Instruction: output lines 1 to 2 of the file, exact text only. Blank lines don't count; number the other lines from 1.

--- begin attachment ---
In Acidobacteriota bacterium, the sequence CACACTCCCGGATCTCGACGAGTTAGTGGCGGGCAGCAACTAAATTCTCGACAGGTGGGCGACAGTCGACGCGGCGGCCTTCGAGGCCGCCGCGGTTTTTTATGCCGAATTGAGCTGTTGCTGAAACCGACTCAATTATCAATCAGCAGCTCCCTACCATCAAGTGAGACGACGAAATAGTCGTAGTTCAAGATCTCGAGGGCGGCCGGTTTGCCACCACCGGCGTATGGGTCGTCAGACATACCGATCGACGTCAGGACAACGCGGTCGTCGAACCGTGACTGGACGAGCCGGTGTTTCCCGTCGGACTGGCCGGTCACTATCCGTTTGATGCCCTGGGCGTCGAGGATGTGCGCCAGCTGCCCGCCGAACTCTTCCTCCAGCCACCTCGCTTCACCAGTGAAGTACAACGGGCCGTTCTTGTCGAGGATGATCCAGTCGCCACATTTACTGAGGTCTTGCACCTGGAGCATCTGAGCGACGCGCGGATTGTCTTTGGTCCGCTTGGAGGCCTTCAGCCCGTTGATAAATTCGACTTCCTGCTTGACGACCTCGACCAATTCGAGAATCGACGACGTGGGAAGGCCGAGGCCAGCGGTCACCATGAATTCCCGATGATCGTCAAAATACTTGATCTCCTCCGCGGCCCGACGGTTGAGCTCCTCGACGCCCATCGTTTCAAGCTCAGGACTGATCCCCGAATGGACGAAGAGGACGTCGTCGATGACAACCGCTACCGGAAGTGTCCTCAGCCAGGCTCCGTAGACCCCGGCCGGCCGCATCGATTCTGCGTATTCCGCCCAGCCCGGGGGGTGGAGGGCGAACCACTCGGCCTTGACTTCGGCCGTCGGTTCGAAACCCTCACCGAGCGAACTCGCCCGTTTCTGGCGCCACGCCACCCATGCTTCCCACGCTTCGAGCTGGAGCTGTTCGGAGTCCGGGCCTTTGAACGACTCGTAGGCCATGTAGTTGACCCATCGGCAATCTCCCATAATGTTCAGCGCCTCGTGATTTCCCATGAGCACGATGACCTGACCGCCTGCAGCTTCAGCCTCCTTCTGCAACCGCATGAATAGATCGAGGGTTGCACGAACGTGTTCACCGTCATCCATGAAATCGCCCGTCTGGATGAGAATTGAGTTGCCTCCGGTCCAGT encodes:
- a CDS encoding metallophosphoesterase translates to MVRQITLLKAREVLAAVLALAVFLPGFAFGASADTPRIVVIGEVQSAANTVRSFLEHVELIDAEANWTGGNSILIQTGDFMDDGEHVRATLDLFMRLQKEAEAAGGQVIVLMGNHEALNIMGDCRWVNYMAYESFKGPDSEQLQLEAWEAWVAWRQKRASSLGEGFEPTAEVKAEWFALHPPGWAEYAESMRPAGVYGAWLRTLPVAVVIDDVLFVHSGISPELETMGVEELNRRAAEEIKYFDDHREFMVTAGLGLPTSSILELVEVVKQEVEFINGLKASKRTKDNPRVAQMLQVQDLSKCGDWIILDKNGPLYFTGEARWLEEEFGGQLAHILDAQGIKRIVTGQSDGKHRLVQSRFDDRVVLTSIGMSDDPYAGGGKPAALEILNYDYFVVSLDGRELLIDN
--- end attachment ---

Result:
In Acidobacteriota bacterium, the sequence CACACTCCCGGATCTCGACGAGTTAGTGGCGGGCAGCAACTAAATTCTCGACAGGTGGGCGACAGTCGACGCGGCGGCCTTCGAGGCCGCCGCGGTTTTTTATGCCGAATTGAGCTGTTGCTGAAACCGACTCAATTATCAATCAGCAGCTCCCTACCATCAAGTGAGACGACGAAATAGTCGTAGTTCAAGATCTCGAGGGCGGCCGGTTTGCCACCACCGGCGTATGGGTCGTCAGACATACCGATCGACGTCAGGACAACGCGGTCGTCGAACCGTGACTGGACGAGCCGGTGTTTCCCGTCGGACTGGCCGGTCACTATCCGTTTGATGCCCTGGGCGTCGAGGATGTGCGCCAGCTGCCCGCCGAACTCTTCCTCCAGCCACCTCGCTTCACCAGTGAAGTACAACGGGCCGTTCTTGTCGAGGATGATCCAGTCGCCACATTTACTGAGGTCTTGCACCTGGAGCATCTGAGCGACGCGCGGATTGTCTTTGGTCCGCTTGGAGGCCTTCAGCCCGTTGATAAATTCGACTTCCTGCTTGACGACCTCGACCAATTCGAGAATCGACGACGTGGGAAGGCCGAGGCCAGCGGTCACCATGAATTCCCGATGATCGTCAAAATACTTGATCTCCTCCGCGGCCCGACGGTTGAGCTCCTCGACGCCCATCGTTTCAAGCTCAGGACTGATCCCCGAATGGACGAAGAGGACGTCGTCGATGACAACCGCTACCGGAAGTGTCCTCAGCCAGGCTCCGTAGACCCCGGCCGGCCGCATCGATTCTGCGTATTCCGCCCAGCCCGGGGGGTGGAGGGCGAACCACTCGGCCTTGACTTCGGCCGTCGGTTCGAAACCCTCACCGAGCGAACTCGCCCGTTTCTGGCGCCACGCCACCCATGCTTCCCACGCTTCGAGCTGGAGCTGTTCGGAGTCCGGGCCTTTGAACGACTCGTAGGCCATGTAGTTGACCCATCGGCAATCTCCCATAATGTTCAGCGCCTCGTGATTTCCCATGAGCACGATGACCTGACCGCCTGCAGCTTCAGCCTCCTTCTGCAACCGCATGAATAGATCGAGGGTTGCACGAACGTGTTCACCGTCATCCATGAAATCGCCCGTCTGGATGAGAATTGAGTTGCCTCCGGTCCAGT encodes:
- a CDS encoding metallophosphoesterase translates to MVRQITLLKAREVLAAVLALAVFLPGFAFGASADTPRIVVIGEVQSAANTVRSFLEHVELIDAEANWTGGNSILIQTGDFMDDGEHVRATLDLFMRLQKEAEAAGGQVIVLMGNHEALNIMGDCRWVNYMAYESFKGPDSEQLQLEAWEAWVAWRQKRASSLGEGFEPTAEVKAEWFALHPPGWAEYAESMRPAGVYGAWLRTLPVAVVIDDVLFVHSGISPELETMGVEELNRRAAEEIKYFDDHREFMVTAGLGLPTSSILELVEVVKQEVEFINGLKASKRTKDNPRVAQMLQVQDLSKCGDWIILDKNGPLYFTGEARWLEEEFGGQLAHILDAQGIKRIVTGQSDGKHRLVQSRFDDRVVLTSIGMSDDPYAGGGKPAALEILNYDYFVVSLDGRELLIDN